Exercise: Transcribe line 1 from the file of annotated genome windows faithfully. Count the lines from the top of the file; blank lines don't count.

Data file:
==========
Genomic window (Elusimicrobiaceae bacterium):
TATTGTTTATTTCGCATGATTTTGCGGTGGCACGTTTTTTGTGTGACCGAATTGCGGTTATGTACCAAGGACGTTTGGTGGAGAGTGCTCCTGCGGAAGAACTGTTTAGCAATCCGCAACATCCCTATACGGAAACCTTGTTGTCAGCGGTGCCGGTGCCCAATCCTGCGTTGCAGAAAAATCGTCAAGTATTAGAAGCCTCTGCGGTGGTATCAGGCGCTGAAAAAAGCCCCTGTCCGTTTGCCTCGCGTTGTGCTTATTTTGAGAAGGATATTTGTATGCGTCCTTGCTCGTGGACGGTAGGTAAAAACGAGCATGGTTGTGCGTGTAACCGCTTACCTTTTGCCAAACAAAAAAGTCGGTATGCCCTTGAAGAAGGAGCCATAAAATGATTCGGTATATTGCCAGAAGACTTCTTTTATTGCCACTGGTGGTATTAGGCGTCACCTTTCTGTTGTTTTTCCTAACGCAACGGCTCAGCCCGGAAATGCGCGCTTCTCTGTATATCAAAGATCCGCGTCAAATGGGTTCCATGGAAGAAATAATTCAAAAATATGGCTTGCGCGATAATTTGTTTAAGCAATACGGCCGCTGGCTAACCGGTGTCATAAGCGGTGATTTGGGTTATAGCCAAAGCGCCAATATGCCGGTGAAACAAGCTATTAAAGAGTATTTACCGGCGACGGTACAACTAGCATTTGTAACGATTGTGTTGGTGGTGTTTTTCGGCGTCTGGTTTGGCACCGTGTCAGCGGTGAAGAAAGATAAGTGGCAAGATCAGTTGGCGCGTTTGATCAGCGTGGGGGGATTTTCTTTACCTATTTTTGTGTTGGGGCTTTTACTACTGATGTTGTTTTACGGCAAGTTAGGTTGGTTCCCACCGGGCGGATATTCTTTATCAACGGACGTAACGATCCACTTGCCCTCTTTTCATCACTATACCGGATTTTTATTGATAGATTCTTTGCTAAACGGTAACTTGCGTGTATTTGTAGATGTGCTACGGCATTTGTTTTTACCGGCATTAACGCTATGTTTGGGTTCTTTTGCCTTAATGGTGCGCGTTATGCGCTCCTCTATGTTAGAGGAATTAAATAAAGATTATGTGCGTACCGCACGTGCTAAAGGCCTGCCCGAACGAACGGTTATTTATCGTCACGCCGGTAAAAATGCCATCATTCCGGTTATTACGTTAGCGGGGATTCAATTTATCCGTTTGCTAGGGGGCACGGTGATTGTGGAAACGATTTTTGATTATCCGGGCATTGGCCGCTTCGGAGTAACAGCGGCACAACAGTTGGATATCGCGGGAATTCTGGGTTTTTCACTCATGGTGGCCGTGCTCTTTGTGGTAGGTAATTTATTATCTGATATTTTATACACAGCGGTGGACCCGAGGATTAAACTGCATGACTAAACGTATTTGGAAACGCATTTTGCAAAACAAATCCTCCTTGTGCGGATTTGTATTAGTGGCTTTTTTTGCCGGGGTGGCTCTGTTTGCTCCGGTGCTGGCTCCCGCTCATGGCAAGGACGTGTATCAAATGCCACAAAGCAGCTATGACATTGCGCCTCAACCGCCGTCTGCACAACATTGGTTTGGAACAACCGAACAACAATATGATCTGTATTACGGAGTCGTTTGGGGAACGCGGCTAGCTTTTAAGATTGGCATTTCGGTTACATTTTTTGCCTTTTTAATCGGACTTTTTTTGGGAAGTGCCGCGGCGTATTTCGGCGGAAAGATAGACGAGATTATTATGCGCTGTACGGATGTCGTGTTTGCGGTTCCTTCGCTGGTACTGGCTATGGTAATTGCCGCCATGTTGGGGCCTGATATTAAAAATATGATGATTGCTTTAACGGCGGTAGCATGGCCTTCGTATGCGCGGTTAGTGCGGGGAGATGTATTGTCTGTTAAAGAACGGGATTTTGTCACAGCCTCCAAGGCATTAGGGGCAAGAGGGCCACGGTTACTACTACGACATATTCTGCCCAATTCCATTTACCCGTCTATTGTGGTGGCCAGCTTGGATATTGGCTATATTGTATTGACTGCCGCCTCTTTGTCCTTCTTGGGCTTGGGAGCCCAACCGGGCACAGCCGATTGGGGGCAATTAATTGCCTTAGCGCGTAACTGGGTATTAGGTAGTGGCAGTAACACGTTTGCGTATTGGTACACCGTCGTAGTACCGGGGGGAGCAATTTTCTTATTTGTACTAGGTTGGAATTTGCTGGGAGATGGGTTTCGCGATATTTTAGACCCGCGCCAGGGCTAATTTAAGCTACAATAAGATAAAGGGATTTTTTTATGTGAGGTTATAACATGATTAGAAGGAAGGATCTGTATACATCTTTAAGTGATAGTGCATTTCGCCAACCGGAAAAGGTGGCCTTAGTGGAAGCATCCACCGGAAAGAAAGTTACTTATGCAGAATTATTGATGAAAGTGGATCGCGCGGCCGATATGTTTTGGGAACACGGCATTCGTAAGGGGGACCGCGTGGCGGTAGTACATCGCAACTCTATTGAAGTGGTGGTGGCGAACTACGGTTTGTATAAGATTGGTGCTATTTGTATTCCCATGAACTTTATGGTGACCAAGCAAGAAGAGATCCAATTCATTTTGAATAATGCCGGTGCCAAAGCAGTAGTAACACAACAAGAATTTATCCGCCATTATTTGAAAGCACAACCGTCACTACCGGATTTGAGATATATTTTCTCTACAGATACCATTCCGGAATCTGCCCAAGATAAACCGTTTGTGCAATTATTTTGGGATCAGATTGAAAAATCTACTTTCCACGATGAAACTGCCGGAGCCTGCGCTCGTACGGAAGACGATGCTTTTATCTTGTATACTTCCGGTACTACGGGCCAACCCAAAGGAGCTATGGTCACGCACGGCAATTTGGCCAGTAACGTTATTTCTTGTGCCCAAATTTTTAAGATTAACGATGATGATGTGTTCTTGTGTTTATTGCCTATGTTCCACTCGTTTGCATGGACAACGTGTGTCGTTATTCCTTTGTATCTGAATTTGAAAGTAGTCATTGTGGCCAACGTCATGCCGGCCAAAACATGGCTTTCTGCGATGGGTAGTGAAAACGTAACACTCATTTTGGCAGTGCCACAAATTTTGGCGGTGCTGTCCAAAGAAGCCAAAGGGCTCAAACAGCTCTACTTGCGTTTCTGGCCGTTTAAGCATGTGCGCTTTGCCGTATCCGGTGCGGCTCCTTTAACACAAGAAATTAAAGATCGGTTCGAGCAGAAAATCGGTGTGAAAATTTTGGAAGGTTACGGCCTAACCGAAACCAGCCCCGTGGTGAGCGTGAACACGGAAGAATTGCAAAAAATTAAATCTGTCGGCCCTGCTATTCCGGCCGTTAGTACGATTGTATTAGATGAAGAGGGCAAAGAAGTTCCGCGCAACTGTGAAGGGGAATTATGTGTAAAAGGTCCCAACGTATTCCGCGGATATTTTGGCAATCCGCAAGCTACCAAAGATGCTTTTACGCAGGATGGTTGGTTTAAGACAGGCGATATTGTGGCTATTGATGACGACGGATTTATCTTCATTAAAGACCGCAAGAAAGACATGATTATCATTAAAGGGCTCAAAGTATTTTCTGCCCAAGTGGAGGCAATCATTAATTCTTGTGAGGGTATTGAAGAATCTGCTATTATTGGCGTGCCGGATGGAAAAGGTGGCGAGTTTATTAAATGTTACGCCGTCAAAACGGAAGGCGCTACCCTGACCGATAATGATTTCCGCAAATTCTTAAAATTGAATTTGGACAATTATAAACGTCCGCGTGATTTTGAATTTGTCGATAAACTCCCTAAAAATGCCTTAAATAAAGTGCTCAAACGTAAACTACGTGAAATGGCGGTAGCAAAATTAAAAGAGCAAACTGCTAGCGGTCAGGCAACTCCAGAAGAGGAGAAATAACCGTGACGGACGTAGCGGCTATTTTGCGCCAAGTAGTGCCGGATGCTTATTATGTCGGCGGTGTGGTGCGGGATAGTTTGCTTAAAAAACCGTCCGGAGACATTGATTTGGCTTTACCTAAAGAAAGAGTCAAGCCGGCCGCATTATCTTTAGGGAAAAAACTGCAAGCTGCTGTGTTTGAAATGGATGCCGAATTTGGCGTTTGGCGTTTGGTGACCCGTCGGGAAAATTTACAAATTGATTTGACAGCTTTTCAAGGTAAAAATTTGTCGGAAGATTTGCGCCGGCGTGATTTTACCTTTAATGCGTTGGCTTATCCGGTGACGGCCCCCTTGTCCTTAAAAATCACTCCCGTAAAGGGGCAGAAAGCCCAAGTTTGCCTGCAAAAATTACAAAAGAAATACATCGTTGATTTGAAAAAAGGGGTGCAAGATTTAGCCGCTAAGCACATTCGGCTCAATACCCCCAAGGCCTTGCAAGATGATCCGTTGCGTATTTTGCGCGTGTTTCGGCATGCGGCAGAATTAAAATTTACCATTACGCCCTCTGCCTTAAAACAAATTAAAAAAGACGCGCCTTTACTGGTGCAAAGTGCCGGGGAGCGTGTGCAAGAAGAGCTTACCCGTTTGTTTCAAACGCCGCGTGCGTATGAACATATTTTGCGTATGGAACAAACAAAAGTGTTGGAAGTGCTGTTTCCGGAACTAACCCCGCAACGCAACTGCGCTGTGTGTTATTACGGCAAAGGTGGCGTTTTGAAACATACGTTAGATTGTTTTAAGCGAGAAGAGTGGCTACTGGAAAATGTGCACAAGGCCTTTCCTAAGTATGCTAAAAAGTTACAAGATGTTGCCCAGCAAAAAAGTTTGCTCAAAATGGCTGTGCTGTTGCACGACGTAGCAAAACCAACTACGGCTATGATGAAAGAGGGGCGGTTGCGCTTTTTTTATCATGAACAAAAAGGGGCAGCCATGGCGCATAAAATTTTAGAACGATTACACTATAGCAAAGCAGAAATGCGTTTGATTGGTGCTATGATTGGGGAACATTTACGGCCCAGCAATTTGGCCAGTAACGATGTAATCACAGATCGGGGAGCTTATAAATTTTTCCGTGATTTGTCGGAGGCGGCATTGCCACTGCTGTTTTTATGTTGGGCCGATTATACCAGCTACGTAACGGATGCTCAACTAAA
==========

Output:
Genomic window (Elusimicrobiaceae bacterium):